Author JeanetteO’Hagen’s tales of Nardva span continents, millennia and cultures. Some involve shapeshifters and magic, others include space stations and cyborgs. She has published over forty stories and poems. Please welcome her to No Wasted Ink.
Hi, my name is Jeanette O’Hagan, Born in Australia, I spent part of my childhood in Africa. Over the years I worked as a doctor and lectured in theology, ethics and history, and am now a writer. I live in Brisbane with my husband, two children (15 & 21) and two cats. I love traveling, painting, reading, learning and catching up with friends and family.
When and why did you begin writing?
I began telling myself stories about characters in an imaginary world at the age of eight. I made maps, drawings, genealogies, alphabets etc but didn’t consider writing down the stories until a family friend challenged me to do so when I was fourteen.
When did you first consider yourself a writer?
In my late teens to early twenties, when I wrote my first novel and a few short stories, but life took on a different turn and it wasn’t until about eight years ago that I dusted off my old novel, enrolled in a Masters of Arts (writing) and started writing again, that I took it seriously.
Can you share a little about your current book with us?
I (just) released Rasel’s Song (26 April 2021),the second book in the Akrad’s Legacy series and I’ve wasted no time in pulling out the drafts on the next book, Lumi’s Allegiance (due for release later in 2021).
What inspired you to write this book?
Rasel’s Song continues the narrative arc in Akrad’s Children, in the Akrad’s Legacy series (though each norel has its own arc). I was inspired to write the series as a prequel to my original unpublished novel, Adelphi (now Finding Elene), to tell the backstory of the previous generation behind that novel, in particular Mannok, Rasel, Ista and Dinnis.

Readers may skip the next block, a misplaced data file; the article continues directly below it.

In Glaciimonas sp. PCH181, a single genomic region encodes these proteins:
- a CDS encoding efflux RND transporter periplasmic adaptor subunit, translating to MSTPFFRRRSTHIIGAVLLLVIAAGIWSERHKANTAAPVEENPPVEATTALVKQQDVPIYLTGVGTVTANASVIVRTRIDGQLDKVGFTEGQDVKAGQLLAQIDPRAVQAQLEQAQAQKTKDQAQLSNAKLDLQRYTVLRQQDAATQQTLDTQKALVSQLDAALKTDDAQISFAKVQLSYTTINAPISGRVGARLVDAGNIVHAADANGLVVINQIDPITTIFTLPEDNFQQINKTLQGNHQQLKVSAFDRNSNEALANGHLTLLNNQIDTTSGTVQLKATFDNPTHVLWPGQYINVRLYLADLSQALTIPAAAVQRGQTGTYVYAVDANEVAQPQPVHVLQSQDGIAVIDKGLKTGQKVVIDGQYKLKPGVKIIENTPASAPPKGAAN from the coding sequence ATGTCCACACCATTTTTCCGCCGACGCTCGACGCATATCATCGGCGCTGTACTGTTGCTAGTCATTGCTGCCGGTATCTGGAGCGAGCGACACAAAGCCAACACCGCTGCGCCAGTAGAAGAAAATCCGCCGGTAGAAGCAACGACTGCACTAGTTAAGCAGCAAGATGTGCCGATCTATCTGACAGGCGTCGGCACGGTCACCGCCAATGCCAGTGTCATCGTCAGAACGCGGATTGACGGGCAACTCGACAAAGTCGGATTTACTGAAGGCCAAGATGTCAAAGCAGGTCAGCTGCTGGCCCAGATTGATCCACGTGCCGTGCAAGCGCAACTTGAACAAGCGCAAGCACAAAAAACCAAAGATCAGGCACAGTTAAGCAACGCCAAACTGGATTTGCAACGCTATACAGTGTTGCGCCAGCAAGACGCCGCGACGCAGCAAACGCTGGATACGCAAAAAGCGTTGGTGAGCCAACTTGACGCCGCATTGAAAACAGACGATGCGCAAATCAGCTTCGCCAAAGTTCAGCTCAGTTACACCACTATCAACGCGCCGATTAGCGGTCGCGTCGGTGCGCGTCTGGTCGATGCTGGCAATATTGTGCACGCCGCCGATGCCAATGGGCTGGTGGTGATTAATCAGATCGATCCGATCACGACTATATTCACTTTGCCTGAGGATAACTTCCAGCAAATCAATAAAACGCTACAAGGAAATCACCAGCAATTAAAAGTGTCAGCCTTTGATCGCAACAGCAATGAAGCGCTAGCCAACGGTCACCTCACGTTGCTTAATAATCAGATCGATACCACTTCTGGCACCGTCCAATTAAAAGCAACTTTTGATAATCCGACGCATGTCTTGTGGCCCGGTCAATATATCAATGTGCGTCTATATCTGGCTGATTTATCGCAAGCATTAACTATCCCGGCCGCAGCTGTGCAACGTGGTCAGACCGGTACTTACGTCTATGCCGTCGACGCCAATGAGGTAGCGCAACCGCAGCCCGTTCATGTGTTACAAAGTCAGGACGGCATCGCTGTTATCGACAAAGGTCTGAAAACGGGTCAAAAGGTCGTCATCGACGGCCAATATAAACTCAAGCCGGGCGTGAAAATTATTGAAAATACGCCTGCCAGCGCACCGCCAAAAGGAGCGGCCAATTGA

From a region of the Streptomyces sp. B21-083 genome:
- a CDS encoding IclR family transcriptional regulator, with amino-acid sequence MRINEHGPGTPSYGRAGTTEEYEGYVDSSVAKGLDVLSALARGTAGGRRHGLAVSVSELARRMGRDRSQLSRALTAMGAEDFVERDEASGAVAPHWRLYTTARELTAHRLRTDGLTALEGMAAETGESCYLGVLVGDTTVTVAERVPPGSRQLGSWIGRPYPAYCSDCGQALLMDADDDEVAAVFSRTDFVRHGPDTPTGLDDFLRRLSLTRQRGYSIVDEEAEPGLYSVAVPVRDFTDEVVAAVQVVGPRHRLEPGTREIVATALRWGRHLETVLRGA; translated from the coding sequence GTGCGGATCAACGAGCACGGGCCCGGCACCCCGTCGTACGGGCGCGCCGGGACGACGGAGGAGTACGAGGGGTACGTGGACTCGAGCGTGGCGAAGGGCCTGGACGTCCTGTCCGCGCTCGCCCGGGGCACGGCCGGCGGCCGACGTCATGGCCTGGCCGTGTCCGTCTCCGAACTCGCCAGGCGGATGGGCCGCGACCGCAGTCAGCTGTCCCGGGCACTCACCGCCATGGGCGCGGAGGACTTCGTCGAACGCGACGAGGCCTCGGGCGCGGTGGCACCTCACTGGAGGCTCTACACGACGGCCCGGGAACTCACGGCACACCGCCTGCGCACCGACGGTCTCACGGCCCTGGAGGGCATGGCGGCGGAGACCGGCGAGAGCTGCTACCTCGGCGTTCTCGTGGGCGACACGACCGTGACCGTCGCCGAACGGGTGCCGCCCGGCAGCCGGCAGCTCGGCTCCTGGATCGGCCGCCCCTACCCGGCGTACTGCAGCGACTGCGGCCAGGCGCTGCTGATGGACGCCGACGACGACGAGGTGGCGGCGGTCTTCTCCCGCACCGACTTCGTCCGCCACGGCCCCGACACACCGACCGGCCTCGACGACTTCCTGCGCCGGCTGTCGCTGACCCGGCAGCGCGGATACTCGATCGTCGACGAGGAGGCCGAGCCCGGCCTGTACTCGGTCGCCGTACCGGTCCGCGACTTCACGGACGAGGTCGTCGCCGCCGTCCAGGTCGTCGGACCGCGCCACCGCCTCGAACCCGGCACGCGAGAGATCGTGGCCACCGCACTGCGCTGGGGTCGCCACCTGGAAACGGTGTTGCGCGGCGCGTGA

Do you have a specific writing style?
My style is immersive, descriptive, a mixture of action, character and world-building with a strong sense of place.. Some have called it lyrical.
How did you come up with the title of this book?
Rasel is a shapeshifter and an intruder on Tamrin society. Her people are semi-nomadic, following the ‘songlines’ in the country. For them, a person or creature’s nature and characters as an expression of a song. While she does sing, Rasel’s Song is also a reference to her character, motivation and story.
Is there a message in your novel that you want readers to grasp?
For me, the story comes first and I rarely start with a theme or message. However, themes do emerge as I write. Akrad’s Children had a strong focus on betrayal, forgiveness and revenge. In Rasel’s Song themes of love, duty and the nature of freedom.
Are experiences in this book based on someone you know, or events in
your own life?
Though I do draw on my own experiences and that of others as I write, I haven’t based the story on actual people or actual events.
What authors have most influenced your life? What about them do you
So many great authors. Early influences were C S Lewis and J R R Tolkien – though other authors such as Isaac Asimov, Ursula Le Guin, Ann McCaffrey, Julian May, Peter Beagle have given me a strong love for fantasy and science-fiction. They inspire because of the richness of their imaginative worlds, their understanding of character, their ability to find a thread of hope even in the darkest times, and their willingness to persist with their writing.
If you had to choose, is there a writer would you consider a mentor? Why?
So hard to choose one. The writers I’ve just mentioned have shaped my own writing. Other writers in writing groups and critique groups, as well as my editors, have also been invaluable in challenging and encouraging me as a writer.
Who designed the cover of your book? Why did you select this illustrator?
I must confess, I designed the cover of Rasel’s Song and, in fact, all but one of my books. While I have no formal artistic training, I love drawing and painting for as long as I can remember and it’s just something I wanted to do for my own books.
Do you have any advice for other writers?
Don’t give up, keep learning and always be prepared to take on constructive feedback.
Do you have anything specific that you want to say to your readers?
Enjoy. Enjoy the world, the characters, the story. And, if you loved the book, review the book and recommend it to others you think will enjoy it.